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    My First Public Garden: Loot

    Singapore Public Garden Independent Designer Jewellery Earrings Pouch

    This past Saturday, I dropped by the Public Garden for the first time. It’s a showcase of local and regional independent brands and their work, and I was glad that I finally got a chance to attend after always hearing about it from friends and social media. Here’s my loot from the market. (Coincidentally, all three buys are from brands based in Indonesia!)

    The first is a pouch by Kamarasan. They had their clothing collection on display, which featured ethnic-influenced prints. This design concept extends into their pouches that came in different sizes and styles. I got one as a case for my headphones, but I do wish that I got more because there were quite a number of prints that caught my eye. Next time, then!

    Singapore Public Garden Independent Designer Jewellery Earrings Pouch

    My next find was a pair of earrings from Ansy Savitri. Their latest collection is inspired by Qashani, which is a form of Persian decorative art used in tile work, and can be found in mosques or buildings in Iran. The blue roses you see on the leather base of the earrings is handpainted, taking cues from the floral motifs that can often be found in their design inspiration. The finishing touch? Beads that take on the shape of leaves and a stem, completing the flowers. They came in several colours, with different finishes on the beads. These stood out the most for me because I love how vibrant they are!

    Singapore Public Garden Independent Designer Jewellery Earrings Pouch

    Singapore Public Garden Independent Designer Jewellery Earrings Pouch

    My last buy was a pair of earrings from sadhu. Their brand signature: Woven accessories using rattan handcrafted in Bali. The owners of the store shared that they also source their components from Japan. On top of that, according to the little note that came in the box, they use re-purposed clam shells sourced from local clam farms. I absolutely love that sadhu works together with local businesses and Indonesian craftsman to create these works of art.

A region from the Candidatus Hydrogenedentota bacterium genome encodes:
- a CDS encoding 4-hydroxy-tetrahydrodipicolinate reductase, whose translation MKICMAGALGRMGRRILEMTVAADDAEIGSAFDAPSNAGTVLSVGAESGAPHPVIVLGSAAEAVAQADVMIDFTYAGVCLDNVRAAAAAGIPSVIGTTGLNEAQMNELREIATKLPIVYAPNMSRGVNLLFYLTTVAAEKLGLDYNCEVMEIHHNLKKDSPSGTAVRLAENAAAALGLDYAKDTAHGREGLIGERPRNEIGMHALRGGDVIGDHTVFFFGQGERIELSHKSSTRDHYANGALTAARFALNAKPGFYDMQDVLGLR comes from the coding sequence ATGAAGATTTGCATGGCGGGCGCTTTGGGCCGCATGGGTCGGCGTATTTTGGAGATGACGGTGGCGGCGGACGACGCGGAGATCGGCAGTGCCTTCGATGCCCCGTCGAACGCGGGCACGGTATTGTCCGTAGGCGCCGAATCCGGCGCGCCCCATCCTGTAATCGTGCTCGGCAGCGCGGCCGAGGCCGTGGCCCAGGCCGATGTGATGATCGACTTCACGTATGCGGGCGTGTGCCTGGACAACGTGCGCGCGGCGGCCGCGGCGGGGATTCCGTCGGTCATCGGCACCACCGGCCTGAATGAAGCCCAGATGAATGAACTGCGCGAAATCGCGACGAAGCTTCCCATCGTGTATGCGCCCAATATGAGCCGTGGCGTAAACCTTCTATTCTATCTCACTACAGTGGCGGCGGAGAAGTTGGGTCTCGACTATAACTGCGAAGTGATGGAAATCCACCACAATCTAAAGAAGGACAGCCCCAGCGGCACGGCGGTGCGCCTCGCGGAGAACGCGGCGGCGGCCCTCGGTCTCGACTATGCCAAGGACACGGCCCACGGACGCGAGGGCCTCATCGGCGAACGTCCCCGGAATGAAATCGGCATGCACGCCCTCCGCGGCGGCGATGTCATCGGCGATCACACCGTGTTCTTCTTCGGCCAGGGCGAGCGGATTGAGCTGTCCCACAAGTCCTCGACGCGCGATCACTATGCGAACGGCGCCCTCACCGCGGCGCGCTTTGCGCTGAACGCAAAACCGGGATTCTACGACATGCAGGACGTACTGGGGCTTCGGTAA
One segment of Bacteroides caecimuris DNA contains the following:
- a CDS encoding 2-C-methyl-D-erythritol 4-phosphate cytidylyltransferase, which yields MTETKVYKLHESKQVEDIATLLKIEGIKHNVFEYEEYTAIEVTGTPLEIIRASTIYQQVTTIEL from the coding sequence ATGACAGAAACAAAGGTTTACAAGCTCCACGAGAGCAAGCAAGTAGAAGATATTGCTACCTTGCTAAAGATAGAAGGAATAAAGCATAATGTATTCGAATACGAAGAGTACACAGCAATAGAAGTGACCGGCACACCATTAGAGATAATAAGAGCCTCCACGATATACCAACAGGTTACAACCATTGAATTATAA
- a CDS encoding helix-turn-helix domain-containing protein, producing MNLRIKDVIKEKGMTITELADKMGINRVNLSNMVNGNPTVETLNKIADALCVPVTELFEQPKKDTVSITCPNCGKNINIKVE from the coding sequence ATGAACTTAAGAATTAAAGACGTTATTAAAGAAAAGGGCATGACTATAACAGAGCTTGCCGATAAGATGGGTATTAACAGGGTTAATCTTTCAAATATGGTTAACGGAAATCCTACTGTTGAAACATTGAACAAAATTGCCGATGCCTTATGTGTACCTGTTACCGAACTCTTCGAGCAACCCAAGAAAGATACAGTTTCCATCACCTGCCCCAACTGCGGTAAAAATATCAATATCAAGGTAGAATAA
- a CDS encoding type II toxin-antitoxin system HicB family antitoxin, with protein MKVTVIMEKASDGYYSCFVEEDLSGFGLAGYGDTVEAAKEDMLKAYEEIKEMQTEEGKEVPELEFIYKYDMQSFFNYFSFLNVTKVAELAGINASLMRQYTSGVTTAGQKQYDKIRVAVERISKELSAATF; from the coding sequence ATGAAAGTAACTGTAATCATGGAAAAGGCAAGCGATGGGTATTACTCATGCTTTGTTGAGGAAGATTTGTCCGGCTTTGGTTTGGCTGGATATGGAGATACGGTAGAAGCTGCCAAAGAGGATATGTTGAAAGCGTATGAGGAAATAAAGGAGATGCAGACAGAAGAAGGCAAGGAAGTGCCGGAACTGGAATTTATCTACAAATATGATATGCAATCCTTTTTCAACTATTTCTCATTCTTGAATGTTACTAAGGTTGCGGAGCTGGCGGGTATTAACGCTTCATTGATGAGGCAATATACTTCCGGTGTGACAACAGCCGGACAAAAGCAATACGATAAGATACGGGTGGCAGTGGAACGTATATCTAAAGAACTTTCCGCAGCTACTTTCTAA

On display were rattan earrings in all sorts of shapes and sizes, in both symmetrical and asymmetrical styles. I picked out this pair from the lot, which is from their Chinese New Year collection and named “Purnama”, which refers to the full moon in both Malay and Bahasa.

    What are some of your favourite independent fashion brands?


    Fashion, Faith & H&M’s First Modest Fashion Line

    H&M First Modest Fashion Line, LTD Collection

    (Photos: H&M)

    Sometime last week H&M announced the launch of its new modest fashion line, aimed at being more inclusive and catering to a diverse range of audiences. First of all, I think that’s pretty cool, but I’m not surprised at the announcement looking at how much the modest fashion industry is worth (it’s expected to reach $368 billion by 2021!) and how I think businesses are moving towards that to get a piece of the pie (not a bad thing if consumers get to benefit from better materials, craftsmanship, etc.). Though I have to say this: For a major fashion retailer that has shown at Paris Fashion Week, I think they can do better than this. They’re designs that we’ve seen many times before and I do hope to see more prints, colours, and silhouettes being explored in future drops.

    What did intrigue me about this whole affair is how the internet and social media space is receiving the collection and a few of the Instagrammers who I follow (@rumastyles & @ishaloona) raised an issue that I think most people exclude from the conversations around modest fashion: That we should keep in mind the sources of the clothes that we wear. I’m writing this from the point of view of a fashion lover who practises a faith that, like most religions, encourages you to be good and do good. When you think about it, that goal extends into fashion by reminding us that our clothes should come from ethical sources.

    Until now, the intersection between fashion and faith has been centred around creating more clothing options that provide extra coverage, and the rise of modest fashion influencers who have catapulted the modest fashion scene into mainstream media. I think this will gradually grow to include conversations around fashion ethics and sustainability, where consumers can really play a huge part by holding brands responsible for the practices they engage in.